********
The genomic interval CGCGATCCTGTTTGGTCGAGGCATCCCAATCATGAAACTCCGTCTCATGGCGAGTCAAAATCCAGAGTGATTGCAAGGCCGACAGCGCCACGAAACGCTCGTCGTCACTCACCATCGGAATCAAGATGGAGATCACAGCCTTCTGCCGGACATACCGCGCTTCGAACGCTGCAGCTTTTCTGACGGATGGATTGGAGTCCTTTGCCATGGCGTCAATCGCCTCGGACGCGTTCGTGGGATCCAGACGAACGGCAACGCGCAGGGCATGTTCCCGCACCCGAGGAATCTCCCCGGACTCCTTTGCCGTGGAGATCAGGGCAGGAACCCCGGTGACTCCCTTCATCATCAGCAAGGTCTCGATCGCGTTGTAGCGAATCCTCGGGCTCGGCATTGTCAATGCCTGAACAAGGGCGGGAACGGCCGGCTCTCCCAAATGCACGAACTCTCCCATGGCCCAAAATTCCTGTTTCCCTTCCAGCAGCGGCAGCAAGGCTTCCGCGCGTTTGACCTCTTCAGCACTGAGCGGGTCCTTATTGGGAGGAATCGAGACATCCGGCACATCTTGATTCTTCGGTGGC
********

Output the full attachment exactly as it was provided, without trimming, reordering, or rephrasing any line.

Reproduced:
The genomic interval CGCGATCCTGTTTGGTCGAGGCATCCCAATCATGAAACTCCGTCTCATGGCGAGTCAAAATCCAGAGTGATTGCAAGGCCGACAGCGCCACGAAACGCTCGTCGTCACTCACCATCGGAATCAAGATGGAGATCACAGCCTTCTGCCGGACATACCGCGCTTCGAACGCTGCAGCTTTTCTGACGGATGGATTGGAGTCCTTTGCCATGGCGTCAATCGCCTCGGACGCGTTCGTGGGATCCAGACGAACGGCAACGCGCAGGGCATGTTCCCGCACCCGAGGAATCTCCCCGGACTCCTTTGCCGTGGAGATCAGGGCAGGAACCCCGGTGACTCCCTTCATCATCAGCAAGGTCTCGATCGCGTTGTAGCGAATCCTCGGGCTCGGCATTGTCAATGCCTGAACAAGGGCGGGAACGGCCGGCTCTCCCAAATGCACGAACTCTCCCATGGCCCAAAATTCCTGTTTCCCTTCCAGCAGCGGCAGCAAGGCTTCCGCGCGTTTGACCTCTTCAGCACTGAGCGGGTCCTTATTGGGAGGAATCGAGACATCCGGCACATCTTGATTCTTCGGTGGC